Culture

What It Takes to Launch a Successful Food Kickstarter

The director of the company's food campaigns shares his tips
Kickstarter Food Campaigns
Photos: Kickstarter

Perhaps you were one of the 13,000 people who backed Misen's game-changing chef's knife. Or someone who agreed that, yes, you should be able to use a cast-iron skillet without spraining your wrist. Or maybe, you just really wanted this man to have his potato salad.

"One thing I would point out is that folks have been a bit more adventurous," Michael Stewart notes about the campaigns he's been watching on Kickstarter over the years. As the crowdfunding company's director of outreach in the food category, Stewart is tasked with supporting the site's food and drink community, helping campaigners get their concepts out into the world, or—in some cases—shooting them down. So whether you're a serial backer or a first-time entrepreneur to the site, you can trust that he knows what makes a successful campaign.

"An evolution that has been really exciting to watch is seeing the food space grow . . . people are doing really exciting things," he begins. What was first a popular way for independent food trucks to put down roots has now turned into a springboard for today's most popular sous-vide machine and a way for a chef to open her first restaurant.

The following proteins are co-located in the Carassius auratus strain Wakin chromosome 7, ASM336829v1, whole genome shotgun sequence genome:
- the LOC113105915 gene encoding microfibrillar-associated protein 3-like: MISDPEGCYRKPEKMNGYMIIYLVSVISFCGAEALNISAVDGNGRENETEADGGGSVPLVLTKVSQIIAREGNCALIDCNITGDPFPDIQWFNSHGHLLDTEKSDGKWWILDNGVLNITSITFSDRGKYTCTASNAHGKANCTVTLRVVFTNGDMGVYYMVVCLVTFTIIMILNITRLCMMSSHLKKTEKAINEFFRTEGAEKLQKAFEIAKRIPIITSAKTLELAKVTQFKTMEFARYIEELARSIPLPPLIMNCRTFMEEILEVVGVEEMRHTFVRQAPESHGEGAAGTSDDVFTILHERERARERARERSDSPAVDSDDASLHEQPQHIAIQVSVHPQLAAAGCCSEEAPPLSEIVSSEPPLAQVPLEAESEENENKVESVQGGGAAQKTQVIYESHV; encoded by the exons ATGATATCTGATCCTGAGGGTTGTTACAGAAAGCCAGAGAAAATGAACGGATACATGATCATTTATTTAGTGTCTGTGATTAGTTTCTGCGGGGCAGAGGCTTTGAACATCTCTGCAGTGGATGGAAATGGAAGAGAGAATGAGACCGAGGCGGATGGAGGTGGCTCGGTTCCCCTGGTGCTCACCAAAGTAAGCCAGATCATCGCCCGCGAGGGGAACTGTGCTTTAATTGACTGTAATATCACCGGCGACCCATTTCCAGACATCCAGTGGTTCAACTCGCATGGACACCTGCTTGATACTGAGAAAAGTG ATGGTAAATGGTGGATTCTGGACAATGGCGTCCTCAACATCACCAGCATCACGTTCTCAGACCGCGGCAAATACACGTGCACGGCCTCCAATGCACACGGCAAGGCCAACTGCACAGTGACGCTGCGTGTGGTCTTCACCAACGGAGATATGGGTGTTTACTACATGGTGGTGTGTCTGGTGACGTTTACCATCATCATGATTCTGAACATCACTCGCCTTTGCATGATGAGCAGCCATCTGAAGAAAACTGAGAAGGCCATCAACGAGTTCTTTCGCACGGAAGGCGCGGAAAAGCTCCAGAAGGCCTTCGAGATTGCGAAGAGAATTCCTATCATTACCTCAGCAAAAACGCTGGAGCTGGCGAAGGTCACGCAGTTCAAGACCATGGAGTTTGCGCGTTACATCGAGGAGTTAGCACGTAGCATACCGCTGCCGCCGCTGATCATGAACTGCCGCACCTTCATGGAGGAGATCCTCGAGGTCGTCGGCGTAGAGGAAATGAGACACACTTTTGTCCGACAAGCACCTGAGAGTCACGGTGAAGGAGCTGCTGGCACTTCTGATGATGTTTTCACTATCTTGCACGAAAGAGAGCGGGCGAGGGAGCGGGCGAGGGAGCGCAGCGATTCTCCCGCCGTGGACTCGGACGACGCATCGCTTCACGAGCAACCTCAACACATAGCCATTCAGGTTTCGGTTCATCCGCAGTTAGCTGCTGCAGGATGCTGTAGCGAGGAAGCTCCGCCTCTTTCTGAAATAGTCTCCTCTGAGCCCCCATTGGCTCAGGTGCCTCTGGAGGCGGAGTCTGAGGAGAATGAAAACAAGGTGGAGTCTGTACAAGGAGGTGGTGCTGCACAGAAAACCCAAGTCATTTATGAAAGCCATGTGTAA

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But it's not just newly minted entrepreneurs taking advantage of Kickstarter. Last year, Grant Achatz and Nick Kokonas of the Alinea Group made waves when they announced they'd be self-publishing The Aviary Cocktail Book via a crowdfunding campaign. "Alinea choosing to do that certainly adds a degree of gravitas and legitimacy," Stewart says. But it shows one of the key advantages of using the platform: "That kind of transparency is incredible," he notes about the duo's reasoning for cutting out a traditional publisher, which in turn sparked a lengthy discussion about the harsh reality of writing a cookbook.

That chatter (whether constructive or controversial) is the one thing guaranteed about Kickstarter: "We see people using it for the community-engagement factor," Stewart says.

It's that potential for engagement that's the secret sauce for a campaign's success, he adds. "I've had to tell a lot of creators that Kickstarter isn't great for you yet. Folks who don't have a foundational community or haven't built a name for themselves—those are the failures we see the most."

And lastly, it's not necessarily a shiny, new kitchen tool that will grab the most attention. For Stewart, the most exciting entrepreneurs are the ones coming up with ways to make it easier to move to plant-based diets or photographers using their medium to show how climate change will affect the future of dining.

"We're a public benefit corporation," he concludes. "I see this opportunity within the food space and am focused on people just not doing new creative work, but on those who are incorporating some kind of social good component."

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